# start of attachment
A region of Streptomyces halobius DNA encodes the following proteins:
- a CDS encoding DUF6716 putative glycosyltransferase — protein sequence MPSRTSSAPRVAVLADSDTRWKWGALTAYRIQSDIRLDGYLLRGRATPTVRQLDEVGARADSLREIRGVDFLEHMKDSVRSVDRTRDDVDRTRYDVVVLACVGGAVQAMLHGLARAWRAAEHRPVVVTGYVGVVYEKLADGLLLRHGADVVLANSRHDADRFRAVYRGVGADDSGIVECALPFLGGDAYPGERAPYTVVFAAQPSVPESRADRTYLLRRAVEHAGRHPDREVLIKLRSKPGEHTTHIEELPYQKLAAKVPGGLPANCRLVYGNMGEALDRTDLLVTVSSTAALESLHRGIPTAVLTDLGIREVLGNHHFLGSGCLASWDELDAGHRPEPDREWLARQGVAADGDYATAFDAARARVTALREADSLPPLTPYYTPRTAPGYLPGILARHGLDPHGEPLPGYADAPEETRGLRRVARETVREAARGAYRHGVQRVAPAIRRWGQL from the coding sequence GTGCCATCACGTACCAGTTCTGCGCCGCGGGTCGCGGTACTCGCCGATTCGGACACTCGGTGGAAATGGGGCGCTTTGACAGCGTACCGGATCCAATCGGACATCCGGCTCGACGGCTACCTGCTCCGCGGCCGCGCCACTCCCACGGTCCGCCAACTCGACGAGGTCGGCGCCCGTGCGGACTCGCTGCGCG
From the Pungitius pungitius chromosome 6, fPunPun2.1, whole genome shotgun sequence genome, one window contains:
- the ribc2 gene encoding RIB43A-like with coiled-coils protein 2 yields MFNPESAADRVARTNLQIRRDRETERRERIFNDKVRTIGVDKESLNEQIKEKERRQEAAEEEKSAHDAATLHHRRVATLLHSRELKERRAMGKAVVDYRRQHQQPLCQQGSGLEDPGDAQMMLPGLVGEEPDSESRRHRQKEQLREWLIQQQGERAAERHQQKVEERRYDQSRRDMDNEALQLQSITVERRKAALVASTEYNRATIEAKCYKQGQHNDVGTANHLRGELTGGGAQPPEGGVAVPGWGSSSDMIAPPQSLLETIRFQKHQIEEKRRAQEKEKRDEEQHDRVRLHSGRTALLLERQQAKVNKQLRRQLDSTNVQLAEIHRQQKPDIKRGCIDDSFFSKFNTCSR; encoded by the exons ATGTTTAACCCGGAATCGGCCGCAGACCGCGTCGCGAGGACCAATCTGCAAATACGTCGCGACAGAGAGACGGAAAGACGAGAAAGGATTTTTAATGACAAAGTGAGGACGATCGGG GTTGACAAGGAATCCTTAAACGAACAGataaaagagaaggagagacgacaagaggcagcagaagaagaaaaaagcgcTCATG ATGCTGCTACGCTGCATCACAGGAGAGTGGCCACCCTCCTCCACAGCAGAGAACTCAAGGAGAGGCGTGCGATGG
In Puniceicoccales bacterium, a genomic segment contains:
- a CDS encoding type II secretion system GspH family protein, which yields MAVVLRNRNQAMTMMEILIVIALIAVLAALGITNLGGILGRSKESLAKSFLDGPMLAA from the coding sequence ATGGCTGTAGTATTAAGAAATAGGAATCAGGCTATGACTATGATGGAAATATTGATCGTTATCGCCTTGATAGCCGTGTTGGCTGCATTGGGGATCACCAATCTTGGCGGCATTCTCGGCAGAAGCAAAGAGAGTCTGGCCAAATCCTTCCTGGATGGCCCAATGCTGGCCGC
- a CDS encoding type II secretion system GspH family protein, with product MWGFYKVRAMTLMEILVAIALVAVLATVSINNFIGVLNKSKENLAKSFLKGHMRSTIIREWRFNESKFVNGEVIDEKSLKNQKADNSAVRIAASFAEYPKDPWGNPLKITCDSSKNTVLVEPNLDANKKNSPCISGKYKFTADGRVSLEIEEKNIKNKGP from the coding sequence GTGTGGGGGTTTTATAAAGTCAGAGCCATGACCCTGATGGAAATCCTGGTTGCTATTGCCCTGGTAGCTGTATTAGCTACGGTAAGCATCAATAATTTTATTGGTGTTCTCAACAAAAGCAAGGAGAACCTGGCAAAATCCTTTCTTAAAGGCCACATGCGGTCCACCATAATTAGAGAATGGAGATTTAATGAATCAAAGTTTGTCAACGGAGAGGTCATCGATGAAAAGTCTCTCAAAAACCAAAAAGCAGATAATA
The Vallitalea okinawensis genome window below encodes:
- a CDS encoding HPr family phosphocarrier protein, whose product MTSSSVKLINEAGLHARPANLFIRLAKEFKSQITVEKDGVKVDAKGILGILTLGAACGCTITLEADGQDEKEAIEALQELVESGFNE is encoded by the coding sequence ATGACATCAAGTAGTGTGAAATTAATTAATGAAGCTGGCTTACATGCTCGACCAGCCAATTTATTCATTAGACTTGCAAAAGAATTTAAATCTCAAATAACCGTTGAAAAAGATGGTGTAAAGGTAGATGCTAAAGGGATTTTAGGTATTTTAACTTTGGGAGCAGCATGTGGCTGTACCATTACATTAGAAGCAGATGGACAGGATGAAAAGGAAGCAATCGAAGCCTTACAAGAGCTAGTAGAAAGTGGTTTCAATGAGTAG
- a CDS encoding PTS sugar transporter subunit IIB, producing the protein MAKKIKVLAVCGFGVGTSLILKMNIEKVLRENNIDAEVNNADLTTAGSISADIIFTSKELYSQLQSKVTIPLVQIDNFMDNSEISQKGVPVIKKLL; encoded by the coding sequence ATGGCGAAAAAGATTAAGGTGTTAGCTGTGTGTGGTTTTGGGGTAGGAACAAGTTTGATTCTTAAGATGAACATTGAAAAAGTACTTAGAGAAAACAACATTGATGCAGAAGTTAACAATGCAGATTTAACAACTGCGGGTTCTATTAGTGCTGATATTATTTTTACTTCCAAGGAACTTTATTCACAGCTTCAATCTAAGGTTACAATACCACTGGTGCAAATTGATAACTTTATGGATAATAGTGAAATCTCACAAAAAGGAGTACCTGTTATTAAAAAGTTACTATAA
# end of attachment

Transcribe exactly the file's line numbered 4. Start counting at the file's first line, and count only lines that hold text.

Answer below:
- the ribc2 gene encoding RIB43A-like with coiled-coils protein 2 yields MFNPESAADRVARTNLQIRRDRETERRERIFNDKVRTIGVDKESLNEQIKEKERRQEAAEEEKSAHDAATLHHRRVATLLHSRELKERRAMGKAVVDYRRQHQQPLCQQGSGLEDPGDAQMMLPGLVGEEPDSESRRHRQKEQLREWLIQQQGERAAERHQQKVEERRYDQSRRDMDNEALQLQSITVERRKAALVASTEYNRATIEAKCYKQGQHNDVGTANHLRGELTGGGAQPPEGGVAVPGWGSSSDMIAPPQSLLETIRFQKHQIEEKRRAQEKEKRDEEQHDRVRLHSGRTALLLERQQAKVNKQLRRQLDSTNVQLAEIHRQQKPDIKRGCIDDSFFSKFNTCSR; encoded by the exons ATGTTTAACCCGGAATCGGCCGCAGACCGCGTCGCGAGGACCAATCTGCAAATACGTCGCGACAGAGAGACGGAAAGACGAGAAAGGATTTTTAATGACAAAGTGAGGACGATCGGG GTTGACAAGGAATCCTTAAACGAACAGataaaagagaaggagagacgacaagaggcagcagaagaagaaaaaagcgcTCATG ATGCTGCTACGCTGCATCACAGGAGAGTGGCCACCCTCCTCCACAGCAGAGAACTCAAGGAGAGGCGTGCGATGG